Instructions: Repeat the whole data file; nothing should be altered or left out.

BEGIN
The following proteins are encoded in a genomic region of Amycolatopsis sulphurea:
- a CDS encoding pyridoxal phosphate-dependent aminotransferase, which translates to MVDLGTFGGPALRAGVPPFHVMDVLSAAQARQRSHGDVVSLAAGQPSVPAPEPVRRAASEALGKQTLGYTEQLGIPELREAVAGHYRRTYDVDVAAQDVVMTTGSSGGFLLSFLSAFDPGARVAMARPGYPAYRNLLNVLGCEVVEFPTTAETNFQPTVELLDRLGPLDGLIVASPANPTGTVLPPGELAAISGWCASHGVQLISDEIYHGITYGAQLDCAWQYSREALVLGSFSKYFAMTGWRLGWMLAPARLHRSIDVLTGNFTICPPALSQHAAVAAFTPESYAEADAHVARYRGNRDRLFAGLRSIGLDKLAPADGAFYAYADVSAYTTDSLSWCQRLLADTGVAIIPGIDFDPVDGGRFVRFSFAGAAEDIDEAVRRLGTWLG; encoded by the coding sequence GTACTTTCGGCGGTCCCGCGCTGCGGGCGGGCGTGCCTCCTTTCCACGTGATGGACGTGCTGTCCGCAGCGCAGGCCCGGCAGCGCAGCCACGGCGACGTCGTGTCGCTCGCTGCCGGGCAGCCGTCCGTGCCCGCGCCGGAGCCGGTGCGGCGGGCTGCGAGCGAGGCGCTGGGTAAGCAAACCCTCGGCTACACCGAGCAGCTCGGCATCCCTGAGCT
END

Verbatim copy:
The following proteins are encoded in a genomic region of Amycolatopsis sulphurea:
- a CDS encoding pyridoxal phosphate-dependent aminotransferase, which translates to MVDLGTFGGPALRAGVPPFHVMDVLSAAQARQRSHGDVVSLAAGQPSVPAPEPVRRAASEALGKQTLGYTEQLGIPELREAVAGHYRRTYDVDVAAQDVVMTTGSSGGFLLSFLSAFDPGARVAMARPGYPAYRNLLNVLGCEVVEFPTTAETNFQPTVELLDRLGPLDGLIVASPANPTGTVLPPGELAAISGWCASHGVQLISDEIYHGITYGAQLDCAWQYSREALVLGSFSKYFAMTGWRLGWMLAPARLHRSIDVLTGNFTICPPALSQHAAVAAFTPESYAEADAHVARYRGNRDRLFAGLRSIGLDKLAPADGAFYAYADVSAYTTDSLSWCQRLLADTGVAIIPGIDFDPVDGGRFVRFSFAGAAEDIDEAVRRLGTWLG; encoded by the coding sequence GTACTTTCGGCGGTCCCGCGCTGCGGGCGGGCGTGCCTCCTTTCCACGTGATGGACGTGCTGTCCGCAGCGCAGGCCCGGCAGCGCAGCCACGGCGACGTCGTGTCGCTCGCTGCCGGGCAGCCGTCCGTGCCCGCGCCGGAGCCGGTGCGGCGGGCTGCGAGCGAGGCGCTGGGTAAGCAAACCCTCGGCTACACCGAGCAGCTCGGCATCCCTGAGCT